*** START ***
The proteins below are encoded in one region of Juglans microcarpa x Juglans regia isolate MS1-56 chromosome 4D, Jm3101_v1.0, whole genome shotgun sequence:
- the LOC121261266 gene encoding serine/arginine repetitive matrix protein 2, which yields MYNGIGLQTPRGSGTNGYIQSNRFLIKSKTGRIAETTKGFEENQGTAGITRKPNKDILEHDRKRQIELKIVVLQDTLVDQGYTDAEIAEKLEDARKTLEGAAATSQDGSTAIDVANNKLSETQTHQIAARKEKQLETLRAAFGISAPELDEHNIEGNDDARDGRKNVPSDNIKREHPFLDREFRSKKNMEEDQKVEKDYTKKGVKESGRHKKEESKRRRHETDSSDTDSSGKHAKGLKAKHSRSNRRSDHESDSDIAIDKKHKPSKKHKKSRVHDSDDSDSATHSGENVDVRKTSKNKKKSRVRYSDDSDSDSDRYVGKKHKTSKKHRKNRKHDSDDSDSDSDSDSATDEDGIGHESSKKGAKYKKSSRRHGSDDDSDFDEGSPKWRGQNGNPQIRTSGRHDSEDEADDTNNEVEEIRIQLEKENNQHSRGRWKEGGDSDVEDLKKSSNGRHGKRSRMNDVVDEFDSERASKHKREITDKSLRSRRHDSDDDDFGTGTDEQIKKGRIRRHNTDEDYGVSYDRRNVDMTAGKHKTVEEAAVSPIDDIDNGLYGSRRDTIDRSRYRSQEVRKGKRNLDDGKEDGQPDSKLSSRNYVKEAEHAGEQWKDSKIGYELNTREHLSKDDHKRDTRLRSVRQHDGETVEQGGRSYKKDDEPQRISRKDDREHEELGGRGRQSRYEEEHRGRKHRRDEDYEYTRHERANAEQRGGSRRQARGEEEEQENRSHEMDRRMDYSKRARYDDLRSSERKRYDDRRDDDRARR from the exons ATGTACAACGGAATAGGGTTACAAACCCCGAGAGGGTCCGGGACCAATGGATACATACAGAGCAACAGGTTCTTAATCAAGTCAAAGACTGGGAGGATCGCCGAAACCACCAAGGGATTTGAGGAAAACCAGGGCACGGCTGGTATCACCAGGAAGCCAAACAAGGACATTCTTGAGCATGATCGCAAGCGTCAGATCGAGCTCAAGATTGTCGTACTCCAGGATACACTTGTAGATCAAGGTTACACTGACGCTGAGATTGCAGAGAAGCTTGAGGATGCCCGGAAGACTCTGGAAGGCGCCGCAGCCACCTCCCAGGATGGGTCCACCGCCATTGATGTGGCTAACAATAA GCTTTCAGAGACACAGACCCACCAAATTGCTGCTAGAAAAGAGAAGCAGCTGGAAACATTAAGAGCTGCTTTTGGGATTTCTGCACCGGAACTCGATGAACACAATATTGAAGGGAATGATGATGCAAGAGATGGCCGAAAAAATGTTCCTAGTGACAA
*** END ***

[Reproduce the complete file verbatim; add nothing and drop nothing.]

The proteins below are encoded in one region of Juglans microcarpa x Juglans regia isolate MS1-56 chromosome 4D, Jm3101_v1.0, whole genome shotgun sequence:
- the LOC121261266 gene encoding serine/arginine repetitive matrix protein 2, which yields MYNGIGLQTPRGSGTNGYIQSNRFLIKSKTGRIAETTKGFEENQGTAGITRKPNKDILEHDRKRQIELKIVVLQDTLVDQGYTDAEIAEKLEDARKTLEGAAATSQDGSTAIDVANNKLSETQTHQIAARKEKQLETLRAAFGISAPELDEHNIEGNDDARDGRKNVPSDNIKREHPFLDREFRSKKNMEEDQKVEKDYTKKGVKESGRHKKEESKRRRHETDSSDTDSSGKHAKGLKAKHSRSNRRSDHESDSDIAIDKKHKPSKKHKKSRVHDSDDSDSATHSGENVDVRKTSKNKKKSRVRYSDDSDSDSDRYVGKKHKTSKKHRKNRKHDSDDSDSDSDSDSATDEDGIGHESSKKGAKYKKSSRRHGSDDDSDFDEGSPKWRGQNGNPQIRTSGRHDSEDEADDTNNEVEEIRIQLEKENNQHSRGRWKEGGDSDVEDLKKSSNGRHGKRSRMNDVVDEFDSERASKHKREITDKSLRSRRHDSDDDDFGTGTDEQIKKGRIRRHNTDEDYGVSYDRRNVDMTAGKHKTVEEAAVSPIDDIDNGLYGSRRDTIDRSRYRSQEVRKGKRNLDDGKEDGQPDSKLSSRNYVKEAEHAGEQWKDSKIGYELNTREHLSKDDHKRDTRLRSVRQHDGETVEQGGRSYKKDDEPQRISRKDDREHEELGGRGRQSRYEEEHRGRKHRRDEDYEYTRHERANAEQRGGSRRQARGEEEEQENRSHEMDRRMDYSKRARYDDLRSSERKRYDDRRDDDRARR from the exons ATGTACAACGGAATAGGGTTACAAACCCCGAGAGGGTCCGGGACCAATGGATACATACAGAGCAACAGGTTCTTAATCAAGTCAAAGACTGGGAGGATCGCCGAAACCACCAAGGGATTTGAGGAAAACCAGGGCACGGCTGGTATCACCAGGAAGCCAAACAAGGACATTCTTGAGCATGATCGCAAGCGTCAGATCGAGCTCAAGATTGTCGTACTCCAGGATACACTTGTAGATCAAGGTTACACTGACGCTGAGATTGCAGAGAAGCTTGAGGATGCCCGGAAGACTCTGGAAGGCGCCGCAGCCACCTCCCAGGATGGGTCCACCGCCATTGATGTGGCTAACAATAA GCTTTCAGAGACACAGACCCACCAAATTGCTGCTAGAAAAGAGAAGCAGCTGGAAACATTAAGAGCTGCTTTTGGGATTTCTGCACCGGAACTCGATGAACACAATATTGAAGGGAATGATGATGCAAGAGATGGCCGAAAAAATGTTCCTAGTGACAA